Survivors of childhood neglect, abuse discover joys of fly fishing On River Time

source https://www.alabamanewscenter.com/2020/12/06/survivors-of-childhood-neglect-abuse-discover-joys-of-fly-fishing-on-river-time/

The Regions Tradition is a PGA TOUR Champions major held annually in Birmingham. While the 2020 Tradition was canceled due to COVID-19, the giving continues. This year, a record $1.2 million was raised for charities. Today, we profile one of the nonprofits assisted by the record giving.

On a body of water in the shadows of the Grand Tetons, children who’ve survived abuse and neglect are introduced to fly fishing. For On River Time founder Steve Davis, it’s an opportunity to make a difference one child at a time.

“Steve is an avid fly fisherman who came to terms of his own abuse as a child,” said Wendy Garner, executive director of On River Time. “This was something he’d kept secret his entire life. Yet through counseling, he realized he didn’t need to be ashamed. In fact, he could help others.”

Since its creation eight years ago, On River Time has partnered with four youth homes in the South – Big Oak Ranch in Alabama, Palmer Home for Children and Homes of Hope for Children in Mississippi, and Still Creek in Texas – to provide unusual learning opportunities out west.

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This Birmingham-based nonprofit is growing, thanks in part to a gift from the Regions Tradition. While the 2020 major on the PGA Champions TOUR was canceled due to the pandemic, the tournament’s giving continues in record numbers.

That’s welcome news for On River Time. Since its inception, On River Time has taken more than 130 youths out west for fly fishing. But camps for 2020 were canceled because of the travel risk.

“We had to ask ourselves, ‘How do we serve?’ It’s been a hard period,” Garner said.

The answer was to expand services in new ways. In addition to college scholarships, On River Time has started offering life skills sessions for the kids at Big Oak Ranch through its Ascend Program, which serves recent ranch graduates attending college in Birmingham. The students attend sessions ranging from social and business etiquette to job interviews, all to help prepare them for future success.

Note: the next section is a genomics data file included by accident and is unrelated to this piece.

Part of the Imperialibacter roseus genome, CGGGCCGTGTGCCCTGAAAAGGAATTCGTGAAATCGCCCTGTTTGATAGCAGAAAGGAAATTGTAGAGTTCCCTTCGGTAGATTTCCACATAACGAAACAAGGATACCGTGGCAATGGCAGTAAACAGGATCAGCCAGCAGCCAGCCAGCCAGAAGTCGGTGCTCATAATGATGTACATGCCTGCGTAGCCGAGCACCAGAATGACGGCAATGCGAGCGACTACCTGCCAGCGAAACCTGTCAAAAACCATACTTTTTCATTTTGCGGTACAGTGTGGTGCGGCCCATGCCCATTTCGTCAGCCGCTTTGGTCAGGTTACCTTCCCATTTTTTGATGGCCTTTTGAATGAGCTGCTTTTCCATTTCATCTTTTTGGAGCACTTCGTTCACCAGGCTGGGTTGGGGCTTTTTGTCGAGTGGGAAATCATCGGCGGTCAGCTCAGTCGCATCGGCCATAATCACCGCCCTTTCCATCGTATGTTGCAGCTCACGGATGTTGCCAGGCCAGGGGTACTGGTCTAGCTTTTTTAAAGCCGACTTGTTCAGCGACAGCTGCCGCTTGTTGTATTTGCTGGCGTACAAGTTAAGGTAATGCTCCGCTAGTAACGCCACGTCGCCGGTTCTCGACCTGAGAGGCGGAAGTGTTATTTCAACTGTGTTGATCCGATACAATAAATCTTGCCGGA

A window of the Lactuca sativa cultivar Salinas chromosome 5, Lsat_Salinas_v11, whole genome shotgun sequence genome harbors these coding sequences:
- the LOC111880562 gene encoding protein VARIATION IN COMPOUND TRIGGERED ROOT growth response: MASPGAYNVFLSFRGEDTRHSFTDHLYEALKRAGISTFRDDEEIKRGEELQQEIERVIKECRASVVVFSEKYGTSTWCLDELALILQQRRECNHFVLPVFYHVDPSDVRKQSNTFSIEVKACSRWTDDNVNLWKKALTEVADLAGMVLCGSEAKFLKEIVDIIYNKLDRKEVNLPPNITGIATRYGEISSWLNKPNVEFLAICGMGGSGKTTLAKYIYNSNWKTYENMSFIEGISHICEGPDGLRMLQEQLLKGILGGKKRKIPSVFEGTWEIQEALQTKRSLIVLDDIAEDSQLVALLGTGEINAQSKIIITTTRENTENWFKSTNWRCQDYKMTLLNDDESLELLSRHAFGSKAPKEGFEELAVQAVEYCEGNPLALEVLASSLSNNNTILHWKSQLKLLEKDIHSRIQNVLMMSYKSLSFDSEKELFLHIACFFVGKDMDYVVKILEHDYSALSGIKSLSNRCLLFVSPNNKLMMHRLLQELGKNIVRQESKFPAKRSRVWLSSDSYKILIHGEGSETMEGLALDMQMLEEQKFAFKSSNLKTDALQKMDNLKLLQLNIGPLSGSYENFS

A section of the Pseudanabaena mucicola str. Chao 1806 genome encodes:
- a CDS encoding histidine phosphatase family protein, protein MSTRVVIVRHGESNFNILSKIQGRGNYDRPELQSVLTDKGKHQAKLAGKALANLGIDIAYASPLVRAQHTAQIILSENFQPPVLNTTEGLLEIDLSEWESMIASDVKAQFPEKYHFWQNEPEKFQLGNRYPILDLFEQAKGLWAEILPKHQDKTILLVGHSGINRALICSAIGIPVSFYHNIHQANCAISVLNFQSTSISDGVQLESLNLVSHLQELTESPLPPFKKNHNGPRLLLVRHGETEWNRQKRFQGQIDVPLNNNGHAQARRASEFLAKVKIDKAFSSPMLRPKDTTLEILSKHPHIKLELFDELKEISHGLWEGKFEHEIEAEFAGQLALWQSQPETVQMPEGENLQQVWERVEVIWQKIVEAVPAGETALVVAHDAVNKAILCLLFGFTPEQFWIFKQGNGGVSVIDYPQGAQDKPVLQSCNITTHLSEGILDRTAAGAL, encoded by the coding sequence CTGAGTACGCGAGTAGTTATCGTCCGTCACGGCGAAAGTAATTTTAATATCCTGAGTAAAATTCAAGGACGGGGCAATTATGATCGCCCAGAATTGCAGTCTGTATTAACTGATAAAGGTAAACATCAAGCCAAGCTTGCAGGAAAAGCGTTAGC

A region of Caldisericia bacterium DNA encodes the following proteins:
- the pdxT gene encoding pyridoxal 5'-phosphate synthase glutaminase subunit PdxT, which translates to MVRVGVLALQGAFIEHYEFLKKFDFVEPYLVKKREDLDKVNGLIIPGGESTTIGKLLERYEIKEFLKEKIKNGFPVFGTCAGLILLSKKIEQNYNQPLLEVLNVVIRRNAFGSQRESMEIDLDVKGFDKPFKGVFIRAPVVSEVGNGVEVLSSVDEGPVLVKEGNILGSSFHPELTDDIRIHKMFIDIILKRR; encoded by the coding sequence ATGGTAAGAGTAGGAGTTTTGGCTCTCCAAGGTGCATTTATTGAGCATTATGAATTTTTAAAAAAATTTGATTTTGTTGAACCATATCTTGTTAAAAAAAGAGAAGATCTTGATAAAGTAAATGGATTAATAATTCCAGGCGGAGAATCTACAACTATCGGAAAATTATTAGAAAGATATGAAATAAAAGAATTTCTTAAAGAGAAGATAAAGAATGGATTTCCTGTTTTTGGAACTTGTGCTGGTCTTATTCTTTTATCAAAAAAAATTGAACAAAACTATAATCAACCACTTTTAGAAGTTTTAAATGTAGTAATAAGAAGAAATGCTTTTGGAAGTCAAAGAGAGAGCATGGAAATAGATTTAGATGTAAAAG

It furthers a bond that began in 2012, when Davis met Big Oak Ranch founder John Croyle and realized they had a shared mission.

Now the work continues with Big Oak Ranch and John’s successor, his son Brodie, a former University of Alabama and NFL quarterback. And it has expanded to three additional homes across the South.

But it’s still based on the experience of fly fishing on the Snake River, with treks to the Grand Tetons where the On River Time campers see the majestic mountains, wild buffalo and one of the most awe-inspiring landscapes on Earth.

It’s a program now rooted in a stronger financial future. A donor recently retired the mortgage on the On River Time cabin at The Lodge at Palisades Creek. That means the On River Time students have a place to stay each year, and visitors can rent the cabin during the peak season – ensuring On River Time’s growth for years to come.

This story originally appeared on Regions Bank’s Doing More Today website.

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